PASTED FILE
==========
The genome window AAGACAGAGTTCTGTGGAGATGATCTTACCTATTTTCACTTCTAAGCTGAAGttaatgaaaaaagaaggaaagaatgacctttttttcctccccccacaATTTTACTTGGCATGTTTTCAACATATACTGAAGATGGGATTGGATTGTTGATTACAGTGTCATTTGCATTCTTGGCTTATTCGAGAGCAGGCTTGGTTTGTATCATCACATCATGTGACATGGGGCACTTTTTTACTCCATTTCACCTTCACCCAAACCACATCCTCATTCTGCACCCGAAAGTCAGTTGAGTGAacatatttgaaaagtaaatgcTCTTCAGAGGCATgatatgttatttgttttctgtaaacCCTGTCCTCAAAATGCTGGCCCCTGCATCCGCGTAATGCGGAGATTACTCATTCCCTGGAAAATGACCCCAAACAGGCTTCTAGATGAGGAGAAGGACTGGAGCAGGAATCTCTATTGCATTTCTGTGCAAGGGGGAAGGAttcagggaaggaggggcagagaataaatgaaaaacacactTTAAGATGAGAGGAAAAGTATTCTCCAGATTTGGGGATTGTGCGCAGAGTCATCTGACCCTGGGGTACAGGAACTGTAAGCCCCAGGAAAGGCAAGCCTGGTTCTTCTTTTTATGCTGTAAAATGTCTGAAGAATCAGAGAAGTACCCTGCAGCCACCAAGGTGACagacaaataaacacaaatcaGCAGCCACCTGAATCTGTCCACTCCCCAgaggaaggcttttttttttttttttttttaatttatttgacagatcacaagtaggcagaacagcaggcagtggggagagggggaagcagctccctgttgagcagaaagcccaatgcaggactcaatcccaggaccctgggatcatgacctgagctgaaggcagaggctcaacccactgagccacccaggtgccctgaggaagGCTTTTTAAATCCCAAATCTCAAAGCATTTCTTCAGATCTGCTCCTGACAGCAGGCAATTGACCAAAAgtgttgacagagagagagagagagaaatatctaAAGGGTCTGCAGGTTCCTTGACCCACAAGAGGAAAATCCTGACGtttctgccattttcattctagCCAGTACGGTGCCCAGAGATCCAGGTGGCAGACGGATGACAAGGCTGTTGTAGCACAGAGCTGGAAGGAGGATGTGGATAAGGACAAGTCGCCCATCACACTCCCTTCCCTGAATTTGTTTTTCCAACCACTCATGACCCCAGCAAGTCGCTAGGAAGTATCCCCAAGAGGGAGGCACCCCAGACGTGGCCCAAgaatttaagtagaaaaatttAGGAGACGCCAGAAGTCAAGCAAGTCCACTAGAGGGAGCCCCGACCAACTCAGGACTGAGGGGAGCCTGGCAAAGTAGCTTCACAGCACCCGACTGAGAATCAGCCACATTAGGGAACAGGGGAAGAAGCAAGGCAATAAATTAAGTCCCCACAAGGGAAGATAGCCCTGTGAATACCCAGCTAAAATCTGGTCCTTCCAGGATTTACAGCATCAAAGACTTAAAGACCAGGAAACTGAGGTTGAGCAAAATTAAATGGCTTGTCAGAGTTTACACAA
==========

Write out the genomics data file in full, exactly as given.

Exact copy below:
The genome window AAGACAGAGTTCTGTGGAGATGATCTTACCTATTTTCACTTCTAAGCTGAAGttaatgaaaaaagaaggaaagaatgacctttttttcctccccccacaATTTTACTTGGCATGTTTTCAACATATACTGAAGATGGGATTGGATTGTTGATTACAGTGTCATTTGCATTCTTGGCTTATTCGAGAGCAGGCTTGGTTTGTATCATCACATCATGTGACATGGGGCACTTTTTTACTCCATTTCACCTTCACCCAAACCACATCCTCATTCTGCACCCGAAAGTCAGTTGAGTGAacatatttgaaaagtaaatgcTCTTCAGAGGCATgatatgttatttgttttctgtaaacCCTGTCCTCAAAATGCTGGCCCCTGCATCCGCGTAATGCGGAGATTACTCATTCCCTGGAAAATGACCCCAAACAGGCTTCTAGATGAGGAGAAGGACTGGAGCAGGAATCTCTATTGCATTTCTGTGCAAGGGGGAAGGAttcagggaaggaggggcagagaataaatgaaaaacacactTTAAGATGAGAGGAAAAGTATTCTCCAGATTTGGGGATTGTGCGCAGAGTCATCTGACCCTGGGGTACAGGAACTGTAAGCCCCAGGAAAGGCAAGCCTGGTTCTTCTTTTTATGCTGTAAAATGTCTGAAGAATCAGAGAAGTACCCTGCAGCCACCAAGGTGACagacaaataaacacaaatcaGCAGCCACCTGAATCTGTCCACTCCCCAgaggaaggcttttttttttttttttttttaatttatttgacagatcacaagtaggcagaacagcaggcagtggggagagggggaagcagctccctgttgagcagaaagcccaatgcaggactcaatcccaggaccctgggatcatgacctgagctgaaggcagaggctcaacccactgagccacccaggtgccctgaggaagGCTTTTTAAATCCCAAATCTCAAAGCATTTCTTCAGATCTGCTCCTGACAGCAGGCAATTGACCAAAAgtgttgacagagagagagagagagaaatatctaAAGGGTCTGCAGGTTCCTTGACCCACAAGAGGAAAATCCTGACGtttctgccattttcattctagCCAGTACGGTGCCCAGAGATCCAGGTGGCAGACGGATGACAAGGCTGTTGTAGCACAGAGCTGGAAGGAGGATGTGGATAAGGACAAGTCGCCCATCACACTCCCTTCCCTGAATTTGTTTTTCCAACCACTCATGACCCCAGCAAGTCGCTAGGAAGTATCCCCAAGAGGGAGGCACCCCAGACGTGGCCCAAgaatttaagtagaaaaatttAGGAGACGCCAGAAGTCAAGCAAGTCCACTAGAGGGAGCCCCGACCAACTCAGGACTGAGGGGAGCCTGGCAAAGTAGCTTCACAGCACCCGACTGAGAATCAGCCACATTAGGGAACAGGGGAAGAAGCAAGGCAATAAATTAAGTCCCCACAAGGGAAGATAGCCCTGTGAATACCCAGCTAAAATCTGGTCCTTCCAGGATTTACAGCATCAAAGACTTAAAGACCAGGAAACTGAGGTTGAGCAAAATTAAATGGCTTGTCAGAGTTTACACAA